East Branch & Lincoln Railroad, Trestle No. 7 – During the days of the East Branch & Lincoln (EB&L) Railroad, there were two trestles built at this crossing of Franconia Brook (above). And each trestle serviced different areas of the railroad in today’s Pemigewasset Wilderness. The first trestle 7, known as the original trestle 7, seen above, was unique because horses used the lower deck to cross the brook.
The first trestle was built in the early 1900s, probably 1902, and it serviced the Franconia Brook and Lincoln Brook Branches of the railroad. It was used until 1911. The second trestle was built, probably in 1905, just below the first one and it was abandoned in 1947. And it serviced the Upper East Branch of the railroad (the area surrounding the East and North Fork branches of the Pemigewasset River).
The above photo shows the location of where the first trestle 7 crossed Franconia Brook. In the foreground, the trestle rejoined the railroad bed. And from here the railroad traveled into the Franconia Brook valley. The trestle was much longer and taller than what the old pictures of it would lead us to believe.
Little remains of the first trestle 7 – Along the Lincoln Woods Trail, just south of where today’s footbridge crosses Franconia Brook, holes for the trestle footings are still visible on the western side of the trail. And a few timbers (above), likely from the trestle, remain on the riverbank on the north side of the brook.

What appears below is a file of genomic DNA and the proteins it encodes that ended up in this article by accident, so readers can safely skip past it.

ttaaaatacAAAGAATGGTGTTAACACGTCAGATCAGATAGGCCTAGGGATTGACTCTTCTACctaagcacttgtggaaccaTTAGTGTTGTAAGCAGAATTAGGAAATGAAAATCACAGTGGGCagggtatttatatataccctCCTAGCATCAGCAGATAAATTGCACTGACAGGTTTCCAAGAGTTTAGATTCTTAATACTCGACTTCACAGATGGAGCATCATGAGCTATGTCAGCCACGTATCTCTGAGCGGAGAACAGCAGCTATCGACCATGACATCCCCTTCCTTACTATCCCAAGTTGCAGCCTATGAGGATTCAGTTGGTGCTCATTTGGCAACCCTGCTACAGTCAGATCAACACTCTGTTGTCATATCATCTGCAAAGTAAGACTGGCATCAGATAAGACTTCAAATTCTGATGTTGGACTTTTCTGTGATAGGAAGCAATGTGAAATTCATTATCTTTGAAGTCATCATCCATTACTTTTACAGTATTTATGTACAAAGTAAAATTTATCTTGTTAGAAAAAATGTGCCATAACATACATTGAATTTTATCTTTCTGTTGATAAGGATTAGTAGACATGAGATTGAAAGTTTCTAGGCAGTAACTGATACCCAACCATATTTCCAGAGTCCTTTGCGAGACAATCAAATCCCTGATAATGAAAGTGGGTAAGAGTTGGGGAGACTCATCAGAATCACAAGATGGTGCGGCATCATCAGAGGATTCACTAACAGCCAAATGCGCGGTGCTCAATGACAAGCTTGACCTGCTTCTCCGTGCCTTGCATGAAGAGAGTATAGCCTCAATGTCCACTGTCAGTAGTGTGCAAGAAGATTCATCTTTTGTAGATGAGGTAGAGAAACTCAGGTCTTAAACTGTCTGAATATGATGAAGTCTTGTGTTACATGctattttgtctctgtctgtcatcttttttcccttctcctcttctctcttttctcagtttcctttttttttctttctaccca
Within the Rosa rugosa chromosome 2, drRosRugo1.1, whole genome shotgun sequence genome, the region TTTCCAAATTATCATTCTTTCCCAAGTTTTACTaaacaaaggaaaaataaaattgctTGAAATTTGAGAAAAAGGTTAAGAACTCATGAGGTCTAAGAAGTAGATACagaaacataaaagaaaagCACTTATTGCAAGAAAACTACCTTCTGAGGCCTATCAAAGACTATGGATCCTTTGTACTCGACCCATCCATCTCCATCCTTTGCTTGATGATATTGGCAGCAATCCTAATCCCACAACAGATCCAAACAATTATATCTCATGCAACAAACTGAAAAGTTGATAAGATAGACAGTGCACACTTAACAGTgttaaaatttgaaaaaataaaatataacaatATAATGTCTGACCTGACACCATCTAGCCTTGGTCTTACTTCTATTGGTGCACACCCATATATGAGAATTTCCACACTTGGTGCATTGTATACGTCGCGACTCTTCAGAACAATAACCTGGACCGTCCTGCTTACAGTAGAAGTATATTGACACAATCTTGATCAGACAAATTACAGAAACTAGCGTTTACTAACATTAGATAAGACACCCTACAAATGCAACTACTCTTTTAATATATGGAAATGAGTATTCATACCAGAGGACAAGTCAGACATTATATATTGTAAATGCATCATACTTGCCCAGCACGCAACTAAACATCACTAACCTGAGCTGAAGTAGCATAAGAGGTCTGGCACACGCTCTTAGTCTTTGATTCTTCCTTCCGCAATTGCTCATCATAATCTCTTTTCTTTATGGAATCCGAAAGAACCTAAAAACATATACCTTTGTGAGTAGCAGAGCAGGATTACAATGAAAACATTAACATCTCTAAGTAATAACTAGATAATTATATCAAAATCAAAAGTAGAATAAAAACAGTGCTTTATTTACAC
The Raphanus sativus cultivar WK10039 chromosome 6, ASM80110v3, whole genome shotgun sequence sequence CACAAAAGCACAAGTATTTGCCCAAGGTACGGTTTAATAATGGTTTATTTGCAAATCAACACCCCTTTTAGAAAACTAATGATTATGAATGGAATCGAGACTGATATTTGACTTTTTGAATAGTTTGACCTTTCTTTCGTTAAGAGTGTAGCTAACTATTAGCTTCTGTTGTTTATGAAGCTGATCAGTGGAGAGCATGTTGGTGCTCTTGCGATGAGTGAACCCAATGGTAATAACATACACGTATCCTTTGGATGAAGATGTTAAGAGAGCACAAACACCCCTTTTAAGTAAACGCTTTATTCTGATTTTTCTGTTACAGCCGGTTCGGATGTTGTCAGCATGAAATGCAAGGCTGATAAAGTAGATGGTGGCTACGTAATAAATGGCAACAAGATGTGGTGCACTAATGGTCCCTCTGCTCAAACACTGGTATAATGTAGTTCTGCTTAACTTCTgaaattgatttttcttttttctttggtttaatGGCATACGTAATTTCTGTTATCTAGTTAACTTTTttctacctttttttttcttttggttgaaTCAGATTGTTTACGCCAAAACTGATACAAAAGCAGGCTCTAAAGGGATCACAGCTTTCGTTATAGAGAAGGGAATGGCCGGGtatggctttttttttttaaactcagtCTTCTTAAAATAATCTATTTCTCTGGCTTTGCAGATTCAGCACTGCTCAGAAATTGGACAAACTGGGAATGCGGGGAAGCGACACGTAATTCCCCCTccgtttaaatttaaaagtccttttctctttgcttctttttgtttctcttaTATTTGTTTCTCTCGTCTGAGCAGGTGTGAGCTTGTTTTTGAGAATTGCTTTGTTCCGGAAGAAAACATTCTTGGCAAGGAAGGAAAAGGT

Trestle 7 is different than other trestles along the EB&L Railroad because part of it is still in use. No log trains pass over it anymore, but hikers use it on a regular basis. The abutments (above) from the second trestle 7, which serviced the Upper East Branch, support the footbridge that crosses Franconia Brook.
At the far end of the bridge, hikers leave the popular Lincoln Woods Trail and enter into the backcountry of the Pemigewasset Wilderness. The 45,000 acre Pemigewasset Wilderness is the largest designated wilderness area in the White Mountain National Forest.
We read about all the negative impact from the late 19th and early 20th-century logging practices, and there is no denying the destruction done during this era. But we take for granted what the railroads left behind. And trestle 7 is a good example of this. Instead of letting the abutments from the second trestle waste away Forest Service has made good use of them. And the ending result is a unique piece of history incorporated into today’s trail system.
To license any of the color photos in this blog article for publications, click on the photo. And to learn more about the railroad see our EB&L Railroad book.
Happy image making..